Martin Lewis is considered one of the greatest printmakers of the first half of the twentieth century.  He used his superb sense of composition and his technical skill as a master printmaker to create images that are as captivating today as they were in the late 1920’s when he was first recognized as an important artist.  He was one of the first printmakers to sell out an edition of a print during an exhibition, and many of his etchings and drypoints sold out in a few months.  Martin Lewis spent most of his life living in New York City after arriving from Australia.  However, he did travel to Europe and lived briefly in Japan and rural Connecticut.  

Martin Lewis was born in Castlemaine, Australia, on July 9, 1880, the second of eight children.  His father Evan Lewis was born in Pembrokeshire, Wales, and his mother, Victoria Caroline Spice, was born in Melbourne, Australia.  Lewis enrolled in art classes on March 15, 1895.  This represented the first formal art instruction he received. For a brief period Lewis studied with Julian Ashton, a prominent artist and teacher in Australia.  He had several drawings accepted as illustrations for newspapers and it is believed he was exposed to printmaking by viewing old master prints during this time. 

We know little of his travels between 1900 and 1905.  Marilyn Kushner found he was listed as an artist in the New York directory in 1905.   He was living on West 14th Street at this time with other artists.  It is known that Lewis became a successful commercial artist during this time – his sense of design served him well.  In 1910 he traveled to London and Wales, visiting his brother, Llewellyn, a priest, and his uncle in Wales.  There is little doubt that he was exposed to printmaking.  He became enamored with the work of Seymour Haden and was likely exposed to Whistler, Rembrandt, and other etchers.  During this trip he also met Esta Verez, a singer.  The two were together for the next decade.

Officially, Martin Lewis first etchings date from 1915, although crude when comparing them to his work in the late 1920’s.  They show a greater competence of craftsmanship than first etchings generally do.  However, nothing earlier survives.  One can see his understanding of composition in Dockworkers Under the Brooklyn Bridge, and his appreciation of Japanese art with Moonlit Farm Scene.  It was in 1915 that Martin Lewis was asked by his friend, Edward Hopper, to show him the finer points of etching.  Lewis’ circle of friends included artists, writers, and playwrights.  In 1920 Verez and Lewis broke off their relationship.  He was frustrated with not being able to break into fine art and out of commercial art and with a bit of a broken heart, Lewis left for Japan.  His plan was to make this move permanent.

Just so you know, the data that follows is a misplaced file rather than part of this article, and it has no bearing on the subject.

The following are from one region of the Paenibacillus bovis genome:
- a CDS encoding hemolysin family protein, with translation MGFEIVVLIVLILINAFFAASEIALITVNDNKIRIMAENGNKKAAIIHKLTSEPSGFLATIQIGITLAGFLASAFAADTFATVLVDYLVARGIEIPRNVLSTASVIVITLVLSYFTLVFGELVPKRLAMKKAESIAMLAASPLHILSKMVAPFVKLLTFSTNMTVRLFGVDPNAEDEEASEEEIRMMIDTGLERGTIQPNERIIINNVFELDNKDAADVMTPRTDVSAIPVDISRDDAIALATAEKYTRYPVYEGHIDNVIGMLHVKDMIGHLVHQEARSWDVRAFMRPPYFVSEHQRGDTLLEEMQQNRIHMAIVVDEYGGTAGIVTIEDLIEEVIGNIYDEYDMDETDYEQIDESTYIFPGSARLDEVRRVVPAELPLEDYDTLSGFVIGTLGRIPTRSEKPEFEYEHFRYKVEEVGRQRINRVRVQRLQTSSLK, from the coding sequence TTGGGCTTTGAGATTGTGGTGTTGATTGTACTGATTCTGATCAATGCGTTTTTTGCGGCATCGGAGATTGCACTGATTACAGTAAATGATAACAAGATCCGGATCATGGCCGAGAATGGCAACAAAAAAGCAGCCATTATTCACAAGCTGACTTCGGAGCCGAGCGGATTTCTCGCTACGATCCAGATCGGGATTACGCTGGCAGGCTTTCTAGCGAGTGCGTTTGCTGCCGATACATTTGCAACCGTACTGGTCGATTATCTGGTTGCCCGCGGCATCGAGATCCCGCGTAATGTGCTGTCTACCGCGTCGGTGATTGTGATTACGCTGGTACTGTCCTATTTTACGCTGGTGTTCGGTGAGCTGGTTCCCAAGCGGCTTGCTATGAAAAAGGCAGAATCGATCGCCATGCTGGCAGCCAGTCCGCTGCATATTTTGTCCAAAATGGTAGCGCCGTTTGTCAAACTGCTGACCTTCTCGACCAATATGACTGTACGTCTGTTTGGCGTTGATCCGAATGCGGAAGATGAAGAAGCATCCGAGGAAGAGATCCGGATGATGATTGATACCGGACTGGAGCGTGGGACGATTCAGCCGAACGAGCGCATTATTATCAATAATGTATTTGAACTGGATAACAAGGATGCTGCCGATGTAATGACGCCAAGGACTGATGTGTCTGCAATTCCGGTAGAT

The trip was important for the artist – he studied Ukiyo-E and other styles of Japanese art.  He did paintings, watercolors, and drawings every day.  He did not work on any prints, but he refined his artistic vision.  He was not working at a job, just working on art.  Sixteen months later he was broke and arranged to return to New York.  In Japan he used up his savings and his need for money meant he went back to commercial art for a while.  In 1924 he began making prints again – His subjects were from his travels in Japan.  The Downtown Gallery represented him briefly before Kennedy Galleries.  His first exhibition at Kennedy Galleries was in 1927 primarily for his watercolors; he included a few of his drypoints as well.  The drypoints sold well and caught the attention of Otto Torrington, the head of the Print Department at Kennedy Galleries.  The next year he had an exhibition at Kennedy Galleries featuring his etchings and drypoints.  The demand for his prints at that show was overwhelming.  One print, Relics, sold out in four months at $28 each.  A month later the gallery sold a trial proof of Relics for $100.  From 1928 on Martin Lewis would concentrate his career on printmaking.

Lewis met Lucile Deming through some literary friends: the poets Laura Benet, Lola Ridge and writers Evelyn Scott and Kay Boyle.  They married in 1924.  Martin Deming Lewis, their only child, was born on October 29, 1924.  His birth certificate was listed as “Boy” Lewis because his father wanted to name him Hayden Seymour Lewis, but his mother would have no part of it.  His father would call him Hayden for the rest of his life.  His son officially changed his name when he entered the military during WWII.

During his career, Lewis made about 145 drypoints and etchings. His prints were much admired during the 1930s for their realistic portrayal of daily life and sensitive rendering of texture. The artist's skill in composition and his talent in the drypoint and etching media have received renewed attention from art collectors in recent years. Lewis is one of the few printmakers of this era who specialized in nocturnal scenes.

Institutions holding Lewis' work include The Metropolitan Museum of Art, Whitney Museum of American Art, The Museum of Modern Art, the Smithsonian American Art Museum,The Philadelphia Museum of Art, The National Gallery of Art and many, many others.

There are no videos available for this artist.